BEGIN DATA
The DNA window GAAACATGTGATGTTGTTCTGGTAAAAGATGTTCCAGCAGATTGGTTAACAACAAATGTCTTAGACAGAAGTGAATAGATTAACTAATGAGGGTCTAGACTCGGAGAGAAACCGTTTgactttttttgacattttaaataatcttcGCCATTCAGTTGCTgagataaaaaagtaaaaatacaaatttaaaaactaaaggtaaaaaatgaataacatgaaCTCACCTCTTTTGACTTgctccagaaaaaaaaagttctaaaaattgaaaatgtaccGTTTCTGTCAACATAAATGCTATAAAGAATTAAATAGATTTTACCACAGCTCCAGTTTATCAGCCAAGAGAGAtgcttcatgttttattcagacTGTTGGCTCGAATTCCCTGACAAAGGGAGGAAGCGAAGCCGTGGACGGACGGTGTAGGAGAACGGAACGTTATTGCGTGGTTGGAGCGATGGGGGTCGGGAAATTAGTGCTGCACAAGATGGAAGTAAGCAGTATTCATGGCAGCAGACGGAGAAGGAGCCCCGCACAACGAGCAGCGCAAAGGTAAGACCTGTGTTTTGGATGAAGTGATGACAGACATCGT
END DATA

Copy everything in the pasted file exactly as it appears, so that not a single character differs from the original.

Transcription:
The DNA window GAAACATGTGATGTTGTTCTGGTAAAAGATGTTCCAGCAGATTGGTTAACAACAAATGTCTTAGACAGAAGTGAATAGATTAACTAATGAGGGTCTAGACTCGGAGAGAAACCGTTTgactttttttgacattttaaataatcttcGCCATTCAGTTGCTgagataaaaaagtaaaaatacaaatttaaaaactaaaggtaaaaaatgaataacatgaaCTCACCTCTTTTGACTTgctccagaaaaaaaaagttctaaaaattgaaaatgtaccGTTTCTGTCAACATAAATGCTATAAAGAATTAAATAGATTTTACCACAGCTCCAGTTTATCAGCCAAGAGAGAtgcttcatgttttattcagacTGTTGGCTCGAATTCCCTGACAAAGGGAGGAAGCGAAGCCGTGGACGGACGGTGTAGGAGAACGGAACGTTATTGCGTGGTTGGAGCGATGGGGGTCGGGAAATTAGTGCTGCACAAGATGGAAGTAAGCAGTATTCATGGCAGCAGACGGAGAAGGAGCCCCGCACAACGAGCAGCGCAAAGGTAAGACCTGTGTTTTGGATGAAGTGATGACAGACATCGT